Like that assortment of sweets from my childhood, Dolly Mixtures by ventriloquist Nina Conti has a variety of colours and shapes, some enjoyed more than others. Novel flavours mean that there’s more to this show than watching a lady putting her hand up a series of puppets.
Known for her routines with sidekick Monkey (still tart, but noticeably less abusive than usual in this 6 pm outing) in MICF gala performances, Conti improvises parts of the show from audience responses, which in comedy is often a minefield waiting to destroy a show’s momentum. Often I’d much rather see the skilled performer than the awkward audience member. Happily, Conti is probably one of the best I’ve seen at manipulating audience interaction, as apart from one underwhelming mentalist section with her Grandmother character, the segments were quick-fire and amusing.
While most of the various characters she presented had punchy routines, the odd section seemed to run a bit too long. However, it’s early days and the show should become tighter as the season progresses.
I’d not seen Conti live before and was pleased to see that she’s thought about how to distinguish this ventriloquist show from others around. While there were good laughs at the puppets, it seemed the biggest laughs came from Conti’s use of the audience as characters. The sequence, and the props that made it possible, showed a nutty inventiveness that I particularly enjoyed.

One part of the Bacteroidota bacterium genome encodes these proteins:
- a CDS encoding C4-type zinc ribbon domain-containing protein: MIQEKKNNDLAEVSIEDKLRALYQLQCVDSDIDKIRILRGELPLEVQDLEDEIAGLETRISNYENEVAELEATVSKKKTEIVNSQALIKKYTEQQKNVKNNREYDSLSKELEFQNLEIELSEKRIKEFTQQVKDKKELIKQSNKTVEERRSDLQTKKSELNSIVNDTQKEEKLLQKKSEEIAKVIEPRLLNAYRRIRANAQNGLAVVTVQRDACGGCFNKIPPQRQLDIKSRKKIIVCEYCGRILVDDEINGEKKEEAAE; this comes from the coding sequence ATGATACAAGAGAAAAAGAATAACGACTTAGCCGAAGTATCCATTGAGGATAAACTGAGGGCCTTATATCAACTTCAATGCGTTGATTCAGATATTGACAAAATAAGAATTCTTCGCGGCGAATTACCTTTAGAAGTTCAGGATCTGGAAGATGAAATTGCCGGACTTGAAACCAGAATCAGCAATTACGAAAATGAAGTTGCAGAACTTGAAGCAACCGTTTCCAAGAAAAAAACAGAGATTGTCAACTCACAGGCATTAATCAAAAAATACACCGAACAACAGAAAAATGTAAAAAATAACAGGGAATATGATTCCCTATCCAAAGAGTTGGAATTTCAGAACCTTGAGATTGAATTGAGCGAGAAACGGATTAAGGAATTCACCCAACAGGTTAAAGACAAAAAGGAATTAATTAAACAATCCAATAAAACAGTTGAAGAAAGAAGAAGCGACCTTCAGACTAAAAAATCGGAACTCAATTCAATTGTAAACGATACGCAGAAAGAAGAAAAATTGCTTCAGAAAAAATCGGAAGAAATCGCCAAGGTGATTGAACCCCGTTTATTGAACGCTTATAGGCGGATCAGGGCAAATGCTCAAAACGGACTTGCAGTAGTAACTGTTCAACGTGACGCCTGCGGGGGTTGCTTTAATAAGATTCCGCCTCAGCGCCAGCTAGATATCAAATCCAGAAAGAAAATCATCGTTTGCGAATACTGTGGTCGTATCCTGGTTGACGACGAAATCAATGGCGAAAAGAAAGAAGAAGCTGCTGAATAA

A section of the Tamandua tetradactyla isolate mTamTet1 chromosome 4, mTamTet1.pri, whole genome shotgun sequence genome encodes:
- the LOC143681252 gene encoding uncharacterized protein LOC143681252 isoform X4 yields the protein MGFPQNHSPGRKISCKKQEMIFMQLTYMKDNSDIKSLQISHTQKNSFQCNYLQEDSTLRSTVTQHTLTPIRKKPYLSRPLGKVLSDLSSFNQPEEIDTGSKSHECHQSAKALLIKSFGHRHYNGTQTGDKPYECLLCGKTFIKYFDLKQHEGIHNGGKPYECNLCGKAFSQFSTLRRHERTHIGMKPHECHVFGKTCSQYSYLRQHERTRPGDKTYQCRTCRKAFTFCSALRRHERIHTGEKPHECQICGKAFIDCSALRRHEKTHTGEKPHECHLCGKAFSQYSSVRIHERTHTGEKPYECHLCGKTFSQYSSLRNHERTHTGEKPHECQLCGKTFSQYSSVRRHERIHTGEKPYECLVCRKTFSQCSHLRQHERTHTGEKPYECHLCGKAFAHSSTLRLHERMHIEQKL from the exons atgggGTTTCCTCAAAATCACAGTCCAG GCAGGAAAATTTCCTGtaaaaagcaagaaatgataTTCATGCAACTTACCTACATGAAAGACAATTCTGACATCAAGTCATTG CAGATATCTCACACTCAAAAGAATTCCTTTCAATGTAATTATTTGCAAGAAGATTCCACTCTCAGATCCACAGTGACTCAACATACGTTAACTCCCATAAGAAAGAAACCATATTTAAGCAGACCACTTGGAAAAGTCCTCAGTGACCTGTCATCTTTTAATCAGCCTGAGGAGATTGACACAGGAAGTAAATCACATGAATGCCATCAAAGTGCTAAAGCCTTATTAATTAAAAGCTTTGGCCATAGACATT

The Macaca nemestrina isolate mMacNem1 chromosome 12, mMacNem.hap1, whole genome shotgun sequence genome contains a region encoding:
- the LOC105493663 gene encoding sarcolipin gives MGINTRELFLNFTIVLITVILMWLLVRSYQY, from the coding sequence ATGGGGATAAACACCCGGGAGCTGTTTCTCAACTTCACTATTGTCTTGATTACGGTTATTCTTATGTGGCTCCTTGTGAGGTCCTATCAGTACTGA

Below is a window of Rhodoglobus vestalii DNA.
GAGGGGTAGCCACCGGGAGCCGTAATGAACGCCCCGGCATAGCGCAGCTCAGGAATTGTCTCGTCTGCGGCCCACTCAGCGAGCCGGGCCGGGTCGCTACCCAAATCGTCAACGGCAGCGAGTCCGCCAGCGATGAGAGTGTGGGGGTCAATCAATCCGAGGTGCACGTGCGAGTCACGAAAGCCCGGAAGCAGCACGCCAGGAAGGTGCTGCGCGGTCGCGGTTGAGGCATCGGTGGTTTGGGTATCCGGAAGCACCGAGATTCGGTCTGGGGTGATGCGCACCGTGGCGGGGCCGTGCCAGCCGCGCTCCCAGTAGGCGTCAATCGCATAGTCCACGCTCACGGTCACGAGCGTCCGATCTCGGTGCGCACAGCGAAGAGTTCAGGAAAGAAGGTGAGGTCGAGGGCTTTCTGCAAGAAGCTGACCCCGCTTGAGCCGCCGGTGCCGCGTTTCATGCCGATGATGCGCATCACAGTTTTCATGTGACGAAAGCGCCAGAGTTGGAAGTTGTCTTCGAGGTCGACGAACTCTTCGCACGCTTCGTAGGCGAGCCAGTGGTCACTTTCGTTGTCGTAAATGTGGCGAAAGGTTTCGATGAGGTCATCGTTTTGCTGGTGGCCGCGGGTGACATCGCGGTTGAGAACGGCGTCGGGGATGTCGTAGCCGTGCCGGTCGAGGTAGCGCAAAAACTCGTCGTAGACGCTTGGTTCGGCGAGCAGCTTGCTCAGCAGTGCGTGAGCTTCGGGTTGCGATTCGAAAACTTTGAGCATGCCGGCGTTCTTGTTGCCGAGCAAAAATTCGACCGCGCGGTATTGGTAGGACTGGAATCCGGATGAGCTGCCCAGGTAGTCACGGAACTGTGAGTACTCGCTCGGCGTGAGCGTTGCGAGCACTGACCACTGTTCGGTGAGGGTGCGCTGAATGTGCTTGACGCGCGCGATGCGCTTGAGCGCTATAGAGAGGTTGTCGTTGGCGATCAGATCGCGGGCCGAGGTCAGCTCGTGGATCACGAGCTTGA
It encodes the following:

While the show was good fun, I was intrigued by the way Conti has chosen to package her Dolly Mixtures. At the start she says that the characters are based on the seven ages of man, and immediately, sheepishly, claims that she doesn’t know that Shakespearean speech well. It was a most remarkable retreat, and I wonder if Conti is worried about being too toffee. She’s sneaky clever though in her final scene with her elderly philosophy Professor. Here, depending on your palate, you’ll find the last treat either ridiculous or a surprise flirtation with questions of life and living. It is the sort of scene that I will remember after almost all of the beers and jokes of MICF 2013 are forgotten.
Anyone keen for an amusing hour should see this show, and based on the hints there, I’d very much like to see what could happen should Conti choose to unleash some existential allsorts.